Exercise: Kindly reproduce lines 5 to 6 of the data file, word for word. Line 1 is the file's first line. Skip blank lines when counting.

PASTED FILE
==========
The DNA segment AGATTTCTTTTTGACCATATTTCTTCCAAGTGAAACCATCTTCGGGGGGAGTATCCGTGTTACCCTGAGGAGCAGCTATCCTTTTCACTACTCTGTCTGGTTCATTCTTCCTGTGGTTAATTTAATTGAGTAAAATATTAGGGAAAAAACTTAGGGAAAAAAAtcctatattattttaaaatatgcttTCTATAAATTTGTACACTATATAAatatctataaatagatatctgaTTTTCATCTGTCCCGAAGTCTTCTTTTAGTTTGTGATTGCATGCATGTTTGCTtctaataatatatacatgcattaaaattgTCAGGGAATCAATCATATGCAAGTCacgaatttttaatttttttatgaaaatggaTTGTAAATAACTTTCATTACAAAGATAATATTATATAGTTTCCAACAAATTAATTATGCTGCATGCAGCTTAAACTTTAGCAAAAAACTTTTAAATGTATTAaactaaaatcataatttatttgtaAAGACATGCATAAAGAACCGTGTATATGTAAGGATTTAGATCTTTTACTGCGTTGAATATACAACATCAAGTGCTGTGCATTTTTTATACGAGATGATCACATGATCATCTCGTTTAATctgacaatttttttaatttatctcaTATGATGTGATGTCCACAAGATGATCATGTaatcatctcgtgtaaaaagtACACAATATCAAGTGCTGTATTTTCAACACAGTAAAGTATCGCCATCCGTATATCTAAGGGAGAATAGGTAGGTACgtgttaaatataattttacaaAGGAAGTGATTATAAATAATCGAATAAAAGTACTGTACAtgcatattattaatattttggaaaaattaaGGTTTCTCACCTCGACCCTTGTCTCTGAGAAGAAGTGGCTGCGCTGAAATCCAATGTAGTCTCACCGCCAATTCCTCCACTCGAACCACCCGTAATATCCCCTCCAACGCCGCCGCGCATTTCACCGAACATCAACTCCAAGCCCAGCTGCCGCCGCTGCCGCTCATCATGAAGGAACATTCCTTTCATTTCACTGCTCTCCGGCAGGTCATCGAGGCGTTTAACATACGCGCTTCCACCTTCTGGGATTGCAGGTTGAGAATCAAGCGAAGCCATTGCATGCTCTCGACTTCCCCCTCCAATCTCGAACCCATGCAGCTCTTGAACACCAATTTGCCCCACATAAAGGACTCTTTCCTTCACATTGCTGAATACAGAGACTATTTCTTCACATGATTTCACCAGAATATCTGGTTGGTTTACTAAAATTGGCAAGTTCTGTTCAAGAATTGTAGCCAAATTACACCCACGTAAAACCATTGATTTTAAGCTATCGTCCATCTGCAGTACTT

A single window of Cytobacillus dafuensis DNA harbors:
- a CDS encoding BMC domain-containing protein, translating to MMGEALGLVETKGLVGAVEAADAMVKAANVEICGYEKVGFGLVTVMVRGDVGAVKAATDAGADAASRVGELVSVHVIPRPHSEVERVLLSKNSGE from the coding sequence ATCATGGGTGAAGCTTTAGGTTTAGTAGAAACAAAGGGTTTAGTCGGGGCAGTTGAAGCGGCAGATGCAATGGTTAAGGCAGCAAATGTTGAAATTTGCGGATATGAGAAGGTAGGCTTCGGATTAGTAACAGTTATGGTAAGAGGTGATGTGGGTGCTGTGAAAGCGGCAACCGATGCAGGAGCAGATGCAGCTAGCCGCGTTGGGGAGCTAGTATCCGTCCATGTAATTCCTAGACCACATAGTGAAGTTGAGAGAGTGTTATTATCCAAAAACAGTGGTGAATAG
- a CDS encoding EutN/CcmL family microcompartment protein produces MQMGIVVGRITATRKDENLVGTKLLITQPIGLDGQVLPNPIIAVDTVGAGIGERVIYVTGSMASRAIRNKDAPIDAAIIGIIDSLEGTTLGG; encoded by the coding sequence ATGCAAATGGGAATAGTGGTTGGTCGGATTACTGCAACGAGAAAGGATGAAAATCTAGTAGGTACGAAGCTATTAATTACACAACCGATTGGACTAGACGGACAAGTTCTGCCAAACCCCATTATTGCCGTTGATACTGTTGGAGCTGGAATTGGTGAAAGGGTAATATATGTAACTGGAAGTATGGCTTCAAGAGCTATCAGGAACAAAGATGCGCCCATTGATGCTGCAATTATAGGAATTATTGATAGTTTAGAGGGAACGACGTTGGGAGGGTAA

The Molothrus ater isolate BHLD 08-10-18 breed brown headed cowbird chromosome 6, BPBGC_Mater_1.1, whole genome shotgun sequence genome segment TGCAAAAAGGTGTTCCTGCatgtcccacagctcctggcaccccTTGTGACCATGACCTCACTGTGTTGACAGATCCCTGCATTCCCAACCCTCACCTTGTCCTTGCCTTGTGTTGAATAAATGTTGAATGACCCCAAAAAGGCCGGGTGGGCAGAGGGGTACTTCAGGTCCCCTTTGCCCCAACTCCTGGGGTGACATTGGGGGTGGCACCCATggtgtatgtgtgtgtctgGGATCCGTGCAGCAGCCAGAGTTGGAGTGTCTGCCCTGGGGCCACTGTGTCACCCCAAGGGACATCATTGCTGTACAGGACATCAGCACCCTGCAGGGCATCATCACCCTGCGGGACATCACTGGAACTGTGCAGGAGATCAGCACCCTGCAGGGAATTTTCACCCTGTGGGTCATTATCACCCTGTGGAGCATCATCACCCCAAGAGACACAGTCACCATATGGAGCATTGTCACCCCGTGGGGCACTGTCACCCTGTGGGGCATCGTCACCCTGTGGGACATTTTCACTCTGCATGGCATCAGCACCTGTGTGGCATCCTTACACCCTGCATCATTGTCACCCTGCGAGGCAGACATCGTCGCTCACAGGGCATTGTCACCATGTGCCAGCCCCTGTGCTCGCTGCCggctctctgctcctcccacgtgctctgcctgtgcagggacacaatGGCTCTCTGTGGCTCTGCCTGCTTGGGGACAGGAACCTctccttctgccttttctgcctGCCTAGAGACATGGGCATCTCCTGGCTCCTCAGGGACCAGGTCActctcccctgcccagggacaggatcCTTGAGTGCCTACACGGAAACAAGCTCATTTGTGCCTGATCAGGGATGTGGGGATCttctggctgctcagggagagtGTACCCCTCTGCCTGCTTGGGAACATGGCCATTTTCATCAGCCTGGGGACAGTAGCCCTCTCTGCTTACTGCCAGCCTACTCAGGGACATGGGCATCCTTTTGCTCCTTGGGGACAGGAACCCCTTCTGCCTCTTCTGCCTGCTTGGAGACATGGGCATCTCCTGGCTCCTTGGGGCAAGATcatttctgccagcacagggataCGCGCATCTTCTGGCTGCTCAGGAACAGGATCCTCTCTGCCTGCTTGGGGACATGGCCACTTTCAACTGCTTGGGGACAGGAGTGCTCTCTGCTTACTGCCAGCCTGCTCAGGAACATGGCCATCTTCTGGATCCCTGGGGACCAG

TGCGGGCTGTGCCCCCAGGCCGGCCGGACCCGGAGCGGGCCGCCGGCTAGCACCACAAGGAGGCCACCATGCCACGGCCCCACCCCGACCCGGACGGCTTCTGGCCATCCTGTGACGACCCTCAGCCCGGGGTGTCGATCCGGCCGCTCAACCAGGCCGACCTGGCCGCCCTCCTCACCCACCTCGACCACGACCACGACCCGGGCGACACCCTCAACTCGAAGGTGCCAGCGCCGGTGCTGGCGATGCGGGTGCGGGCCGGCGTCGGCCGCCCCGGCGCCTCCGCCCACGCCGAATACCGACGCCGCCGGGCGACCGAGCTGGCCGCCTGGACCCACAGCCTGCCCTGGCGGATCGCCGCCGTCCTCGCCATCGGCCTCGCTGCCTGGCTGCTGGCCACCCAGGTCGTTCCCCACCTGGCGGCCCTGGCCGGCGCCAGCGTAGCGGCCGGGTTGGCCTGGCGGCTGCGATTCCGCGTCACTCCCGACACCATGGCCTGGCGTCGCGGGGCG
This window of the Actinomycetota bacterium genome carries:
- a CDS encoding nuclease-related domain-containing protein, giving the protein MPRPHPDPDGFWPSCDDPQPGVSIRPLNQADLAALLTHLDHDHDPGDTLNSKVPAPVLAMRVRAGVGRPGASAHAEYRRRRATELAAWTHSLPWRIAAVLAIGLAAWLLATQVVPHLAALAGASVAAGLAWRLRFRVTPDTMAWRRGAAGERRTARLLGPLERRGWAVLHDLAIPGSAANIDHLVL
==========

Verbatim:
The Molothrus ater isolate BHLD 08-10-18 breed brown headed cowbird chromosome 6, BPBGC_Mater_1.1, whole genome shotgun sequence genome segment TGCAAAAAGGTGTTCCTGCatgtcccacagctcctggcaccccTTGTGACCATGACCTCACTGTGTTGACAGATCCCTGCATTCCCAACCCTCACCTTGTCCTTGCCTTGTGTTGAATAAATGTTGAATGACCCCAAAAAGGCCGGGTGGGCAGAGGGGTACTTCAGGTCCCCTTTGCCCCAACTCCTGGGGTGACATTGGGGGTGGCACCCATggtgtatgtgtgtgtctgGGATCCGTGCAGCAGCCAGAGTTGGAGTGTCTGCCCTGGGGCCACTGTGTCACCCCAAGGGACATCATTGCTGTACAGGACATCAGCACCCTGCAGGGCATCATCACCCTGCGGGACATCACTGGAACTGTGCAGGAGATCAGCACCCTGCAGGGAATTTTCACCCTGTGGGTCATTATCACCCTGTGGAGCATCATCACCCCAAGAGACACAGTCACCATATGGAGCATTGTCACCCCGTGGGGCACTGTCACCCTGTGGGGCATCGTCACCCTGTGGGACATTTTCACTCTGCATGGCATCAGCACCTGTGTGGCATCCTTACACCCTGCATCATTGTCACCCTGCGAGGCAGACATCGTCGCTCACAGGGCATTGTCACCATGTGCCAGCCCCTGTGCTCGCTGCCggctctctgctcctcccacgtgctctgcctgtgcagggacacaatGGCTCTCTGTGGCTCTGCCTGCTTGGGGACAGGAACCTctccttctgccttttctgcctGCCTAGAGACATGGGCATCTCCTGGCTCCTCAGGGACCAGGTCActctcccctgcccagggacaggatcCTTGAGTGCCTACACGGAAACAAGCTCATTTGTGCCTGATCAGGGATGTGGGGATCttctggctgctcagggagagtGTACCCCTCTGCCTGCTTGGGAACATGGCCATTTTCATCAGCCTGGGGACAGTAGCCCTCTCTGCTTACTGCCAGCCTACTCAGGGACATGGGCATCCTTTTGCTCCTTGGGGACAGGAACCCCTTCTGCCTCTTCTGCCTGCTTGGAGACATGGGCATCTCCTGGCTCCTTGGGGCAAGATcatttctgccagcacagggataCGCGCATCTTCTGGCTGCTCAGGAACAGGATCCTCTCTGCCTGCTTGGGGACATGGCCACTTTCAACTGCTTGGGGACAGGAGTGCTCTCTGCTTACTGCCAGCCTGCTCAGGAACATGGCCATCTTCTGGATCCCTGGGGACCAG

TGCGGGCTGTGCCCCCAGGCCGGCCGGACCCGGAGCGGGCCGCCGGCTAGCACCACAAGGAGGCCACCATGCCACGGCCCCACCCCGACCCGGACGGCTTCTGGCCATCCTGTGACGACCCTCAGCCCGGGGTGTCGATCCGGCCGCTCAACCAGGCCGACCTGGCCGCCCTCCTCACCCACCTCGACCACGACCACGACCCGGGCGACACCCTCAACTCGAAGGTGCCAGCGCCGGTGCTGGCGATGCGGGTGCGGGCCGGCGTCGGCCGCCCCGGCGCCTCCGCCCACGCCGAATACCGACGCCGCCGGGCGACCGAGCTGGCCGCCTGGACCCACAGCCTGCCCTGGCGGATCGCCGCCGTCCTCGCCATCGGCCTCGCTGCCTGGCTGCTGGCCACCCAGGTCGTTCCCCACCTGGCGGCCCTGGCCGGCGCCAGCGTAGCGGCCGGGTTGGCCTGGCGGCTGCGATTCCGCGTCACTCCCGACACCATGGCCTGGCGTCGCGGGGCG